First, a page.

Monday, August 05, 2013

Wall Street's Fungal Creep

Heidi Moore's tirade against the push to advertise hedge funds may be a bit over the top, but she does have a way with words:
For most people in the US, Wall Street is not an everyday concept. It's more like a haunted Victorian mansion on the edge of town where your 401(k) retirement plan lives: it takes a long time to understand how to get there and you're pretty sure something's not right about it, but you're too scared to get close enough to check. ***
As you might expect, that's an illusion. Wall Street is in your backyard … in your schools and roads … in your bank account, charging you fees on your checking account ;…[and] in your driveway, where your car sleeps as you pay off your auto loan – a debt that has already been sliced and diced and sold to a trader at a bank somewhere. ***As a result, Wall Street is not so much like a haunted Victorian mansion as a quiet, creeping fungus right where you live: it grows fast and takes root everywhere, silently.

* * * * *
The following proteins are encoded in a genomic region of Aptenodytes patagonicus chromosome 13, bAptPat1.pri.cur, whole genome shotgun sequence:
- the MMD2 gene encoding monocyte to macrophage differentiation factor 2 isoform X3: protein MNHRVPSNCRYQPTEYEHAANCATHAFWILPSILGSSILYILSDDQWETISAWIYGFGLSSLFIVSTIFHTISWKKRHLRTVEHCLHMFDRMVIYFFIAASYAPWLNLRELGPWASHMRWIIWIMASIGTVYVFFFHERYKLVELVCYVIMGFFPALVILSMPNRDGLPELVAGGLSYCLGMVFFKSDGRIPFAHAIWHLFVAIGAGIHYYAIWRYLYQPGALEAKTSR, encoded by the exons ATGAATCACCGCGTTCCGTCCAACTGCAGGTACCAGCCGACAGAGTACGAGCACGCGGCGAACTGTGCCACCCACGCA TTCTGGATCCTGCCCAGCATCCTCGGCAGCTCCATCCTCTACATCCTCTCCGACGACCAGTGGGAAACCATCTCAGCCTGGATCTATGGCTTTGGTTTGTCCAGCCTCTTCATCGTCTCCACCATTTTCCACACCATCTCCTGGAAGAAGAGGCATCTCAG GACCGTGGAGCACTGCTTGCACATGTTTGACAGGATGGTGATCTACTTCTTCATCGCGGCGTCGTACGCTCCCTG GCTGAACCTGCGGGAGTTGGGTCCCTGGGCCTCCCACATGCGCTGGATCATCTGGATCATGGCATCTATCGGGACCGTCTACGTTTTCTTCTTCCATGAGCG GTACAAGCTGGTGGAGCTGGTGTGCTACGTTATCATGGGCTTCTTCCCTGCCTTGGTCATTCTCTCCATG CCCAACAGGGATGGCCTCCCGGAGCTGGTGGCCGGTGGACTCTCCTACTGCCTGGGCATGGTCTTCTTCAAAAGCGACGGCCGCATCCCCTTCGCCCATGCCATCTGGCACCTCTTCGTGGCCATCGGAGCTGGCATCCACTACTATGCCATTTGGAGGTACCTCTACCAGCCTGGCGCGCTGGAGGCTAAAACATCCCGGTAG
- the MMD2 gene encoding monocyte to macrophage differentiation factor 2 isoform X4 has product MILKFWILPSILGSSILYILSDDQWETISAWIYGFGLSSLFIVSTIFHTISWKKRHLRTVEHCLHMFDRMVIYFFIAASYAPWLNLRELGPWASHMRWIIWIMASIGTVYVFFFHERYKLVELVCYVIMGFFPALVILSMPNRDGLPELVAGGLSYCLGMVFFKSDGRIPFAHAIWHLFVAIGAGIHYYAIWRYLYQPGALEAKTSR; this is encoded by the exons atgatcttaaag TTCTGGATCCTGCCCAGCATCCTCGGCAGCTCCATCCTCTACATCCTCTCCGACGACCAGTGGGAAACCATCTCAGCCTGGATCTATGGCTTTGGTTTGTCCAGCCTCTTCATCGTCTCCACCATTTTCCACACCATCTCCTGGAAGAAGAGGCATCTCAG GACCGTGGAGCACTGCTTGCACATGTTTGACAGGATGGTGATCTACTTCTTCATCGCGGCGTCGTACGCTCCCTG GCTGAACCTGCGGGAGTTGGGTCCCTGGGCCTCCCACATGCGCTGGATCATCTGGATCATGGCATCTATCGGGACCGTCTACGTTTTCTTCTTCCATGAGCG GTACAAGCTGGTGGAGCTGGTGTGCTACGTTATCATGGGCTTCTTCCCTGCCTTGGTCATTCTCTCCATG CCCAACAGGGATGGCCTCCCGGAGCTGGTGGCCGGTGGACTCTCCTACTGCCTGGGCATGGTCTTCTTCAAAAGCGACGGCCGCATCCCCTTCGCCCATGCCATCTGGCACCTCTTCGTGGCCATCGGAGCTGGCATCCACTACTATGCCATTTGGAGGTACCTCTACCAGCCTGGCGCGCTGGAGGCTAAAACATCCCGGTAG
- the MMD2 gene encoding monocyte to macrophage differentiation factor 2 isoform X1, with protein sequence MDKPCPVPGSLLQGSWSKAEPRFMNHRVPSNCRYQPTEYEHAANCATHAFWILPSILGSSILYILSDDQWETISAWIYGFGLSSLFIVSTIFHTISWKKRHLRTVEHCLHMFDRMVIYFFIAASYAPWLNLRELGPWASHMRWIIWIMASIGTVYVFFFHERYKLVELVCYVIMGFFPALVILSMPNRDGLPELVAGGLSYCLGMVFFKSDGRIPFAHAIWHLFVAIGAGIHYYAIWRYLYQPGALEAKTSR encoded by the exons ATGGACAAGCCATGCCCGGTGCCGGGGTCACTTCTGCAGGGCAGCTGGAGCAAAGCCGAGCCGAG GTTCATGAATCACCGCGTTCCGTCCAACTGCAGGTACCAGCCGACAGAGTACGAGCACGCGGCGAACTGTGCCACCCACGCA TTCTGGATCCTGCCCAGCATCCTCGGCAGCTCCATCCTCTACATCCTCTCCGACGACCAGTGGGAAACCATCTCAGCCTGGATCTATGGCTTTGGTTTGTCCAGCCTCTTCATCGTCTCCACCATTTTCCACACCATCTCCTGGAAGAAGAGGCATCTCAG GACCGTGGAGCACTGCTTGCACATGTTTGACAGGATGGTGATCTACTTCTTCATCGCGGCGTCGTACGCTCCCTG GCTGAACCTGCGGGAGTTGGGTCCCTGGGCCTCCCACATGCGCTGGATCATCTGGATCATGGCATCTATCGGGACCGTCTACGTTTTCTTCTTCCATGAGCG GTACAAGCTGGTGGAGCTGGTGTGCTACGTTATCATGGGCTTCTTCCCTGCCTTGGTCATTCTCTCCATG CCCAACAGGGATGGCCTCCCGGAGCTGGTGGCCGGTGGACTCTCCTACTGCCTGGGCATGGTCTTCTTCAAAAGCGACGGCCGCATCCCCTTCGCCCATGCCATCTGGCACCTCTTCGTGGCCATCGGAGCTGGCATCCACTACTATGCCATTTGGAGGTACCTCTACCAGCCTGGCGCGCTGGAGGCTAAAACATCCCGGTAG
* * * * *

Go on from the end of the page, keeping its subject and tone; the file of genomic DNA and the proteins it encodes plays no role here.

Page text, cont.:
Moore may be right about the targeting of seven-figure 401(k) balances. Still, Wall Street already markets 10,000 mutual funds and a thousand or more exchange-traded funds. The 8,000 or so hedge funds, most of which underperform the S&P, will have plenty of competition.

One quibble: Contrary to Moore's assumption, the U.S. has nowhere near nine million millionaires. We have about nine million millionaire households. The number of individuals with investable assets of $1 million or more is closer to three million. 

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